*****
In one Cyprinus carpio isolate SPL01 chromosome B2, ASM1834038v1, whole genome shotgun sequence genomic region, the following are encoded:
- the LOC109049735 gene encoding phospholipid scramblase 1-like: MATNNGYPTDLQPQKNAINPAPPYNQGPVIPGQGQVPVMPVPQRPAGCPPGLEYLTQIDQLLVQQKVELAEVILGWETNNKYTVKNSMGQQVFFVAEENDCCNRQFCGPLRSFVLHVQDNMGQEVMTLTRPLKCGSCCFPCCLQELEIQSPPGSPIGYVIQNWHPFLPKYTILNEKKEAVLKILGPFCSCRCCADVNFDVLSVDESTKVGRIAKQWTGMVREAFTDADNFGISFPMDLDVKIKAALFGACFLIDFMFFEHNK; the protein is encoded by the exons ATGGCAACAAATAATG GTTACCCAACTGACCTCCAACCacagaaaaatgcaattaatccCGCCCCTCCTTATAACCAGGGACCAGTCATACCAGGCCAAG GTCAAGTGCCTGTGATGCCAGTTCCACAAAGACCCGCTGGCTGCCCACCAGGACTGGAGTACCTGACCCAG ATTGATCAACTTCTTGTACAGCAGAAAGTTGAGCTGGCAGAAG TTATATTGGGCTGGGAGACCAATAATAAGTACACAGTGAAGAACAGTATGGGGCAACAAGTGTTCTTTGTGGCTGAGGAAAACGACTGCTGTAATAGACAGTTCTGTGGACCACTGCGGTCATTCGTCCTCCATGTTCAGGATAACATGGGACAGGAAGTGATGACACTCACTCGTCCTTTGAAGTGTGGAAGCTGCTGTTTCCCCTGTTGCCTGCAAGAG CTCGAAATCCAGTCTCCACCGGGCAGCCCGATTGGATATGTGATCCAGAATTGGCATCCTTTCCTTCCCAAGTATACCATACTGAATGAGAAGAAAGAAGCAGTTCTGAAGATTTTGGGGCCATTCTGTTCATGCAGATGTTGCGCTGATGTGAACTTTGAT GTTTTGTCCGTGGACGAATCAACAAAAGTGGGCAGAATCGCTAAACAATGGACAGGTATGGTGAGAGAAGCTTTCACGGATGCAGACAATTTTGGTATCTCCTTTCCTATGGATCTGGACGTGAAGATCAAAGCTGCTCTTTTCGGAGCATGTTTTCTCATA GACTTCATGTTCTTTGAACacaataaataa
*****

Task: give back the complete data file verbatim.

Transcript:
In one Cyprinus carpio isolate SPL01 chromosome B2, ASM1834038v1, whole genome shotgun sequence genomic region, the following are encoded:
- the LOC109049735 gene encoding phospholipid scramblase 1-like: MATNNGYPTDLQPQKNAINPAPPYNQGPVIPGQGQVPVMPVPQRPAGCPPGLEYLTQIDQLLVQQKVELAEVILGWETNNKYTVKNSMGQQVFFVAEENDCCNRQFCGPLRSFVLHVQDNMGQEVMTLTRPLKCGSCCFPCCLQELEIQSPPGSPIGYVIQNWHPFLPKYTILNEKKEAVLKILGPFCSCRCCADVNFDVLSVDESTKVGRIAKQWTGMVREAFTDADNFGISFPMDLDVKIKAALFGACFLIDFMFFEHNK; the protein is encoded by the exons ATGGCAACAAATAATG GTTACCCAACTGACCTCCAACCacagaaaaatgcaattaatccCGCCCCTCCTTATAACCAGGGACCAGTCATACCAGGCCAAG GTCAAGTGCCTGTGATGCCAGTTCCACAAAGACCCGCTGGCTGCCCACCAGGACTGGAGTACCTGACCCAG ATTGATCAACTTCTTGTACAGCAGAAAGTTGAGCTGGCAGAAG TTATATTGGGCTGGGAGACCAATAATAAGTACACAGTGAAGAACAGTATGGGGCAACAAGTGTTCTTTGTGGCTGAGGAAAACGACTGCTGTAATAGACAGTTCTGTGGACCACTGCGGTCATTCGTCCTCCATGTTCAGGATAACATGGGACAGGAAGTGATGACACTCACTCGTCCTTTGAAGTGTGGAAGCTGCTGTTTCCCCTGTTGCCTGCAAGAG CTCGAAATCCAGTCTCCACCGGGCAGCCCGATTGGATATGTGATCCAGAATTGGCATCCTTTCCTTCCCAAGTATACCATACTGAATGAGAAGAAAGAAGCAGTTCTGAAGATTTTGGGGCCATTCTGTTCATGCAGATGTTGCGCTGATGTGAACTTTGAT GTTTTGTCCGTGGACGAATCAACAAAAGTGGGCAGAATCGCTAAACAATGGACAGGTATGGTGAGAGAAGCTTTCACGGATGCAGACAATTTTGGTATCTCCTTTCCTATGGATCTGGACGTGAAGATCAAAGCTGCTCTTTTCGGAGCATGTTTTCTCATA GACTTCATGTTCTTTGAACacaataaataa